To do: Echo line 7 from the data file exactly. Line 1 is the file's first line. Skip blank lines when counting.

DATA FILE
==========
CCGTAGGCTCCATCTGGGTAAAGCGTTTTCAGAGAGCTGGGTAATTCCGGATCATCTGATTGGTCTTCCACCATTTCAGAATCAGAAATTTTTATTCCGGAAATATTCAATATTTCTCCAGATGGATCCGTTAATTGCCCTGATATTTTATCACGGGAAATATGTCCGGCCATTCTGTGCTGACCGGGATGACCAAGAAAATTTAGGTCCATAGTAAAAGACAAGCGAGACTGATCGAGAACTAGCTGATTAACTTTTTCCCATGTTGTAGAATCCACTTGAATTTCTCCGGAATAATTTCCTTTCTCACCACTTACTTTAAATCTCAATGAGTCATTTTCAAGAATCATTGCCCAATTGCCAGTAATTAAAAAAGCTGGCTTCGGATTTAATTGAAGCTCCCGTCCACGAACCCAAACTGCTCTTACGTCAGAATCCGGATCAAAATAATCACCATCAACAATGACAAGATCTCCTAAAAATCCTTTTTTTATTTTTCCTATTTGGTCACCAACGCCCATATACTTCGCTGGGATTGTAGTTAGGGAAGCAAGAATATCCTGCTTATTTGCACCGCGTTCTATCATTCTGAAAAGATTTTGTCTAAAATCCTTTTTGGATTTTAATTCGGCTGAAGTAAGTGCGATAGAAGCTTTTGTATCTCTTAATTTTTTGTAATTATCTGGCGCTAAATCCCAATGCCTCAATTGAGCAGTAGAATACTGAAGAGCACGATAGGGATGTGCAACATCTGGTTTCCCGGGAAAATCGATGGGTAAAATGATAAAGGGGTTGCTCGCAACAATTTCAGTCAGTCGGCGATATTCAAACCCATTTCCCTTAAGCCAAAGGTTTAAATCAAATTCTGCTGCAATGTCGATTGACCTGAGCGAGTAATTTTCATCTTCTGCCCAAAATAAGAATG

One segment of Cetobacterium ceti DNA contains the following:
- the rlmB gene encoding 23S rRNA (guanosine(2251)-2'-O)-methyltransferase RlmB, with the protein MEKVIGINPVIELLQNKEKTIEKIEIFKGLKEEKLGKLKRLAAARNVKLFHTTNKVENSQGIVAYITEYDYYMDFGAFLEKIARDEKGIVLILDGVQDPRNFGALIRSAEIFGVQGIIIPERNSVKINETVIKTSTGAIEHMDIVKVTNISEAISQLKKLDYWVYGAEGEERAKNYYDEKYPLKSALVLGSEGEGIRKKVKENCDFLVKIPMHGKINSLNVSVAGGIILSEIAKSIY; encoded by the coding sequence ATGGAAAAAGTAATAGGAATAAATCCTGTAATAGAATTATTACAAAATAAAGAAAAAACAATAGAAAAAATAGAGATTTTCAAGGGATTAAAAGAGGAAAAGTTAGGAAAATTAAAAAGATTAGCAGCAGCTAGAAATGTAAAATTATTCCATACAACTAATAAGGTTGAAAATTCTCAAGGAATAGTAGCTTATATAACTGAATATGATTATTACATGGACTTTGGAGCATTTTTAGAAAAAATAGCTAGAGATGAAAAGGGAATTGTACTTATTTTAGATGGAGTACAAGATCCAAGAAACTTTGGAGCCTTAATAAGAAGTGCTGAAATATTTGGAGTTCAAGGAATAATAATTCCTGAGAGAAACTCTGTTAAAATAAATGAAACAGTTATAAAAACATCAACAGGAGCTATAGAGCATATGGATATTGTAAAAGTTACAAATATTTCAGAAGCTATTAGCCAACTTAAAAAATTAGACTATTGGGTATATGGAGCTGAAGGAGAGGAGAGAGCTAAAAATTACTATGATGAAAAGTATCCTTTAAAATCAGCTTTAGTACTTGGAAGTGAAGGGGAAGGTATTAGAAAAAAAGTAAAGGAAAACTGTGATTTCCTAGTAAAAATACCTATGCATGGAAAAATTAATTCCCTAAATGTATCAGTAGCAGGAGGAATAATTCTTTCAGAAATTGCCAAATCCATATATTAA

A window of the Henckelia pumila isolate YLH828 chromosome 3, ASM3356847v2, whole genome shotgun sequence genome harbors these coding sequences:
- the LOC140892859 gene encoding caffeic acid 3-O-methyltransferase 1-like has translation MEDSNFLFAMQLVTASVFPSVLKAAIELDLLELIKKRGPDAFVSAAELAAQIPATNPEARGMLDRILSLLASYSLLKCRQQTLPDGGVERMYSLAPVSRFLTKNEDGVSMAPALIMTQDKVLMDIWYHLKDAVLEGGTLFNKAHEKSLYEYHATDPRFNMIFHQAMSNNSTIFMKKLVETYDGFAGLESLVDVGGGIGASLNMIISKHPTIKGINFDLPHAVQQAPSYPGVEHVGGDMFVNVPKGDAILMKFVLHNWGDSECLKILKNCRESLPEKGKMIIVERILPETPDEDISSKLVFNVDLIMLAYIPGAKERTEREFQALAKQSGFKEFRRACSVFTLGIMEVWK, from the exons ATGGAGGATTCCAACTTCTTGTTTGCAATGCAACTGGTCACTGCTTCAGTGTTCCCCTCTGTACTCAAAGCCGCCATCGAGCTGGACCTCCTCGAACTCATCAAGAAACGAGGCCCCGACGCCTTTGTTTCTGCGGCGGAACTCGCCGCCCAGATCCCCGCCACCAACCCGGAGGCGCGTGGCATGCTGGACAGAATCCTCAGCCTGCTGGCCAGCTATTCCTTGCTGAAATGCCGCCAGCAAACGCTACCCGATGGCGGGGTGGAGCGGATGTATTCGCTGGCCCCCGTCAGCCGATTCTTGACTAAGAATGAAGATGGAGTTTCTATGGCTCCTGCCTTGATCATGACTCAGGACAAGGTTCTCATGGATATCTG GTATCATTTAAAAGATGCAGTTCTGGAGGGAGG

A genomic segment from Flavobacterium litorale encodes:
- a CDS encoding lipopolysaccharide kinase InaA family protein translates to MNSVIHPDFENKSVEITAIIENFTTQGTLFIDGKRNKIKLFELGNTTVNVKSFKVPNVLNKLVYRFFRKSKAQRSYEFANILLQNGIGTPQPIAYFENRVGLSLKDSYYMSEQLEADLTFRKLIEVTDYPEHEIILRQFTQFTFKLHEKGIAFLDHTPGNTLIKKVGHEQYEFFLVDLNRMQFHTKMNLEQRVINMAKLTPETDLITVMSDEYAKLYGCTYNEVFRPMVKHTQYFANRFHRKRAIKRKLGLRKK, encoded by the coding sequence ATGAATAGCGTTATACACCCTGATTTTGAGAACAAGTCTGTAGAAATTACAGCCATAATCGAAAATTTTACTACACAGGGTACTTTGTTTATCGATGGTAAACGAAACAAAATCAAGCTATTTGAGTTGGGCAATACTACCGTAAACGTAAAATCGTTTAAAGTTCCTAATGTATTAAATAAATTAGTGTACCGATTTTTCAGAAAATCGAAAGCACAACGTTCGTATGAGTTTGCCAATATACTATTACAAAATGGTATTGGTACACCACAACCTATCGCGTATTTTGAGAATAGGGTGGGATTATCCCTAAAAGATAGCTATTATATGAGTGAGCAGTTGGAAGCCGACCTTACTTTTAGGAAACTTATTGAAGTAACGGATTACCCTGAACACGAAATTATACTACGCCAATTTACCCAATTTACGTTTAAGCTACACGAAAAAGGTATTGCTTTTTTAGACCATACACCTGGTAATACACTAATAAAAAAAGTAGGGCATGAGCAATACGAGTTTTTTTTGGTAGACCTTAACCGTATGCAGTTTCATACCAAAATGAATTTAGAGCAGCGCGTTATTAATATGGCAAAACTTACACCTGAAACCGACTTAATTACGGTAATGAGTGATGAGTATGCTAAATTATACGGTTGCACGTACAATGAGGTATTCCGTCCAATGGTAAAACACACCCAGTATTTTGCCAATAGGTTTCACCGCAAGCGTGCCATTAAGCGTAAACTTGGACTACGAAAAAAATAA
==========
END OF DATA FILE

- a CDS encoding lipopolysaccharide kinase InaA family protein translates to MNSVIHPDFENKSVEITAIIENFTTQGTLFIDGKRNKIKLFELGNTTVNVKSFKVPNVLNKLVYRFFRKSKAQRSYEFANILLQNGIGTPQPIAYFENRVGLSLKDSYYMSEQLEADLTFRKLIEVTDYPEHEIILRQFTQFTFKLHEKGIAFLDHTPGNTLIKKVGHEQYEFFLVDLNRMQFHTKMNLEQRVINMAKLTPETDLITVMSDEYAKLYGCTYNEVFRPMVKHTQYFANRFHRKRAIKRKLGLRKK, encoded by the coding sequence ATGAATAGCGTTATACACCCTGATTTTGAGAACAAGTCTGTAGAAATTACAGCCATAATCGAAAATTTTACTACACAGGGTACTTTGTTTATCGATGGTAAACGAAACAAAATCAAGCTATTTGAGTTGGGCAATACTACCGTAAACGTAAAATCGTTTAAAGTTCCTAATGTATTAAATAAATTAGTGTACCGATTTTTCAGAAAATCGAAAGCACAACGTTCGTATGAGTTTGCCAATATACTATTACAAAATGGTATTGGTACACCACAACCTATCGCGTATTTTGAGAATAGGGTGGGATTATCCCTAAAAGATAGCTATTATATGAGTGAGCAGTTGGAAGCCGACCTTACTTTTAGGAAACTTATTGAAGTAACGGATTACCCTGAACACGAAATTATACTACGCCAATTTACCCAATTTACGTTTAAGCTACACGAAAAAGGTATTGCTTTTTTAGACCATACACCTGGTAATACACTAATAAAAAAAGTAGGGCATGAGCAATACGAGTTTTTTTTGGTAGACCTTAACCGTATGCAGTTTCATACCAAAATGAATTTAGAGCAGCGCGTTATTAATATGGCAAAACTTACACCTGAAACCGACTTAATTACGGTAATGAGTGATGAGTATGCTAAATTATACGGTTGCACGTACAATGAGGTATTCCGTCCAATGGTAAAACACACCCAGTATTTTGCCAATAGGTTTCACCGCAAGCGTGCCATTAAGCGTAAACTTGGACTACGAAAAAAATAA